Hidden Treasures: Conducting an Inventory at Point Ellice House

Christeah Dupont, Curatorial Assistant

As Point Ellice House undertakes its annual closure and visitor footsteps are no longer being heard creaking through the halls, one might think that the house sits quiet and empty until re-opening on the Family Day long weekend. However, the house is busy with activity! Christmas decorations are being removed, cleaning and conservation duties are in full swing, and a large project is underway. In October 2019 we began an inventory of the Point Ellice House collection to gain a better understanding of just how many artifacts we have on site.

Cutlery from the Point Ellice House Collection

The provincial database for Point Ellice House lists just over 6,000 objects in the collection. Like many museums around the world, collections often contain objects that staff may be unaware of. Copenhagen’s Museum of Natural History discovered this when numerous barnacle samples taken by Charles Darwin in 1854 were uncovered by a curator looking at correspondence between the biologist and a colleague. Frequently, items are brought in to museums and set aside – sometimes they are forgotten – or the people who were in charge of accessions retired or went on to other jobs and projects. Given the changes in site management over the years, and the ups and downs of funding at provincial heritage sites, we were not surprised to find that many artifacts are not contained within the database. However, we are surprised at the amount: As of January 2020, over 2,000 additional objects not listed in the database have been located within the collection. These objects have always been with us (some are even on display), but for unknown reasons they were never properly introduced or “accessioned” into the catalogue.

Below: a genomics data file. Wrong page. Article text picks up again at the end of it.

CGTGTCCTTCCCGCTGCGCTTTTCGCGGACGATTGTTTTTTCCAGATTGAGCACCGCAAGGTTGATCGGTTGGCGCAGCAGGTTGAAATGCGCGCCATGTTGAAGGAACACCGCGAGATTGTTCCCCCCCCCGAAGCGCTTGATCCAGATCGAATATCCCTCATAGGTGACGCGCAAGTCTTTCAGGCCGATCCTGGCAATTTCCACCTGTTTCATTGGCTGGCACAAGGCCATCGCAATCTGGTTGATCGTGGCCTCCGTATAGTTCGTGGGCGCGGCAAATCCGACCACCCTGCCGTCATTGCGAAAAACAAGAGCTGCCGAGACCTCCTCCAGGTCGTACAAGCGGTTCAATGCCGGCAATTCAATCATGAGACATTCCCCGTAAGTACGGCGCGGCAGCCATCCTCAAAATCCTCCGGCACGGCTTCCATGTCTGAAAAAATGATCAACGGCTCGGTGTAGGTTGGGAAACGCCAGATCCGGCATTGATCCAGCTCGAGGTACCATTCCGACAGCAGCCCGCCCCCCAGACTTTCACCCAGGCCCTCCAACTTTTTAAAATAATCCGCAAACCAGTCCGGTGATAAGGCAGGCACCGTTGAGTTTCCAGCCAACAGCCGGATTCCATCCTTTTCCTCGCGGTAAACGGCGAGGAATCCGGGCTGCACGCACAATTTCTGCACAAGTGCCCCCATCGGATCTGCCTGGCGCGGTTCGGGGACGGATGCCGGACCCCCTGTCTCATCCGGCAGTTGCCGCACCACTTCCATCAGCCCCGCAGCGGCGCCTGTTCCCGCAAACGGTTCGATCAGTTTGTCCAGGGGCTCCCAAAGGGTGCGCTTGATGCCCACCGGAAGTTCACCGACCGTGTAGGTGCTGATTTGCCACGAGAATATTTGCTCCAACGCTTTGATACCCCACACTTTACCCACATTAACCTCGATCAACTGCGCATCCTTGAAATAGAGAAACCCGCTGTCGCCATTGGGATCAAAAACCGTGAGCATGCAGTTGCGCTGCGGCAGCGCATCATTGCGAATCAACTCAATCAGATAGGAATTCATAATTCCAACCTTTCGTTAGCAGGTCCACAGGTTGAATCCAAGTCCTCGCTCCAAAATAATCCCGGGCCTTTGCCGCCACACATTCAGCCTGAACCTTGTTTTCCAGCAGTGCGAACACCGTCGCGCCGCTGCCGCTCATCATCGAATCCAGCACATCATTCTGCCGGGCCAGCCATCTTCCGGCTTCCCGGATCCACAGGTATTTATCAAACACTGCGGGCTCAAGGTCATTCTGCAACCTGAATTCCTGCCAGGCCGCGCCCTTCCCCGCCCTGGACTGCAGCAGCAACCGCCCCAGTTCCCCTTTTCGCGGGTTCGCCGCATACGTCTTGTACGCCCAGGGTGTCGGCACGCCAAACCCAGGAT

By conducting this inventory we are able to assess various conservation and storage issues, and we gain a better understanding of our collection. This allows us to tell more stories about Point Ellice House and the people who lived here. The inventory will inform future exhibits and determine priorities for conservation and funding. There’s always more to learn, and we look forward to sharing more about this project in the coming months.

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